Health secretary Matt Hancock will face MPs and the media to respond to claims from Dominic Cummings that he lied to colleagues and should have been fired for his disastrous performance in the coronavirus pandemic.
Hancock didn’t comment on former No 10 aide Cummings’ explosive claims ahead of his Commons appearance and Downing Street press conference, saying he was “just off to drive forward the vaccine programme” as he left his north-west London home.
Cabinet colleague Robert Jenrick said he was sorry for the Government’s “errors and mistakes” during the pandemic but insisted Hancock and his department had worked “incredibly hard” during the crisis.
The fallout continued from Cummings’ seven-hour evidence session to MPs, during which he claimed his former boss Boris Johnson was “unfit” to lead and his Government’s failures had led to tens of thousands of unnecessary deaths.
Apart from his damning assessment of the prime minister, Cummings saved his fiercest criticism for Hancock. And this was over failings around care homes policy, personal protective equipment (PPE) procurement and his public pledge on a testing target which caused disruption in Whitehall.
Communities secretary Jenrick told Sky News:
I think the Department for Health and the Health Secretary have worked exceptionally hard over the course of this pandemic.
This was an unprecedented situation, it was a national effort involving all parts of Government in all parts of the country.
Asked whether he thought Hancock had lied on multiple occasions, as Cummings alleged, Jenrick said:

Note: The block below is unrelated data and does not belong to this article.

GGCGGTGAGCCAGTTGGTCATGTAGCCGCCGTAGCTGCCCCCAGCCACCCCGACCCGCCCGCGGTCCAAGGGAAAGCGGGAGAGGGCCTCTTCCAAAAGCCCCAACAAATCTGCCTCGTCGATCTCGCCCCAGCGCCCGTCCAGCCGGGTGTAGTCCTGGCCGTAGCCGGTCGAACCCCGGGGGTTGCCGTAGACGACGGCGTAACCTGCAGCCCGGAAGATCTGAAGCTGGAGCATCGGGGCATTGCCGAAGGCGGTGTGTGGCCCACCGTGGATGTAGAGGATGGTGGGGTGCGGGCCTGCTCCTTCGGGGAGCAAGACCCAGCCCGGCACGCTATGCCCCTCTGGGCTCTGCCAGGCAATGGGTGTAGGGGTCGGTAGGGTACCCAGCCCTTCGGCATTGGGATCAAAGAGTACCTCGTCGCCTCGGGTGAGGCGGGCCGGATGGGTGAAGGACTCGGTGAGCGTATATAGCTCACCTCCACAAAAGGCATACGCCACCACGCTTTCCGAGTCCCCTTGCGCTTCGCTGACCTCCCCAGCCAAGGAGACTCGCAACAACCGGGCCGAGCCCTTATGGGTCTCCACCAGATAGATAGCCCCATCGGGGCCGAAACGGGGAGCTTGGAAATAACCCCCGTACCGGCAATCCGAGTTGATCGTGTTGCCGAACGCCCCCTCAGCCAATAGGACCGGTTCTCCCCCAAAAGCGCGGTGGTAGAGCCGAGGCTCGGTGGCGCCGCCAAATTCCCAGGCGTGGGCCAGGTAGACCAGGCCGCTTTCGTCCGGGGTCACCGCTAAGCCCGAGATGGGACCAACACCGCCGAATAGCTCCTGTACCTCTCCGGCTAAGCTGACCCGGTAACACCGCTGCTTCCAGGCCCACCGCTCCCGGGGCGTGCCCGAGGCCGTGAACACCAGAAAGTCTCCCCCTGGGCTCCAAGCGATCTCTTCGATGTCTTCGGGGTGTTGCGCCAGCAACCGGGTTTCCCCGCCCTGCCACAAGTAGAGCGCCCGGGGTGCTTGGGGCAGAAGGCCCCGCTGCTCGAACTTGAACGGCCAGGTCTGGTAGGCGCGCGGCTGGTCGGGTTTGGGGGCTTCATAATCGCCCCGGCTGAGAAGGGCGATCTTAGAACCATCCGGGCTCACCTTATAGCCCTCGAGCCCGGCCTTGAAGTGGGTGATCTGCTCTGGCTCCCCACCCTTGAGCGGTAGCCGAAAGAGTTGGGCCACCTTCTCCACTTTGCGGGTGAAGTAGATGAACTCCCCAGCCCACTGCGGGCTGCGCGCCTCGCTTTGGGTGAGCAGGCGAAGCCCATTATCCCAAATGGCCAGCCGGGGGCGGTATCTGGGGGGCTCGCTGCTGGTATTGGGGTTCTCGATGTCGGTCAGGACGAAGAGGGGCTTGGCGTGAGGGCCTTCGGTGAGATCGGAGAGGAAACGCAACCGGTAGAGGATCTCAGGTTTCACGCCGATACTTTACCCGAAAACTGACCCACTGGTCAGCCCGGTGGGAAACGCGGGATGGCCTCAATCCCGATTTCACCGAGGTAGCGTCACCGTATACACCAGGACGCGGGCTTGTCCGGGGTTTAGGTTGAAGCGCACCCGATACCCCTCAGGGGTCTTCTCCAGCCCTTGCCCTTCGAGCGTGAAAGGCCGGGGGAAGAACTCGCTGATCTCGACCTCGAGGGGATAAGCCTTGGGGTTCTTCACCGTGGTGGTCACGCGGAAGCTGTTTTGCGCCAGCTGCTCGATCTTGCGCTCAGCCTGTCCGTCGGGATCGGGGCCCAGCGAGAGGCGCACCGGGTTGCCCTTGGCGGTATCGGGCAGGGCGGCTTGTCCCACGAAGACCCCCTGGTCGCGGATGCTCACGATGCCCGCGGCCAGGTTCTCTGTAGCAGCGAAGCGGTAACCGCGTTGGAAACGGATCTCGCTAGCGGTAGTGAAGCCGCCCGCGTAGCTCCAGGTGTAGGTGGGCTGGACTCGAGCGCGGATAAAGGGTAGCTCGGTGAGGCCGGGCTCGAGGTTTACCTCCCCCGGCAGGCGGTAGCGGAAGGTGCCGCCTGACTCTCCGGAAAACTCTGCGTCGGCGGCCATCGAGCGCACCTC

That’s not my experience.
But he admitted:
there were things we, with the benefit of hindsight, could have done better to protect people in care homes.
Cummings blamed Hancock, telling MPs on Wednesday that the prime minister had been told “categorically in March that people will be tested before they went back to care homes” from hospital.
It was “complete nonsense” to claim the Government had put a shield around care homes, Cummings claimed, but Jenrick insisted:
it’s not correct to say that we didn’t do everything we possibly could to protect both the residents and the people who work in care homes, with the imperfect information we had available to us at the time.
Responding to Cummings’ assessment that the pandemic demonstrated a country of “lions led by donkeys”, Jenrick told BBC Breakfast:
Well I don’t think that’s a fair assessment of what happened.
I think the Prime Minister led the country through this with huge determination and resilience.
He himself almost died of Covid at one point, bounced back, got back into running the country incredibly quickly.
Jenrick rejected the claim that “tens of thousands” of people died unnecessarily during the crisis.
Asked directly whether he thinks that claim is wrong, he told BBC Radio 4’s Today programme:
Yes, I think it is, because you have to remember that we didn’t have all of the facts at the time that the decisions were being taken.
Nobody, I think, could doubt for one moment that the Prime Minister was doing anything other than acting with the best of motives with the information and the advice that was available to him.
Jenrick refused to say whether or not Cummings was a reliable source of information about the Government’s handling of the pandemic.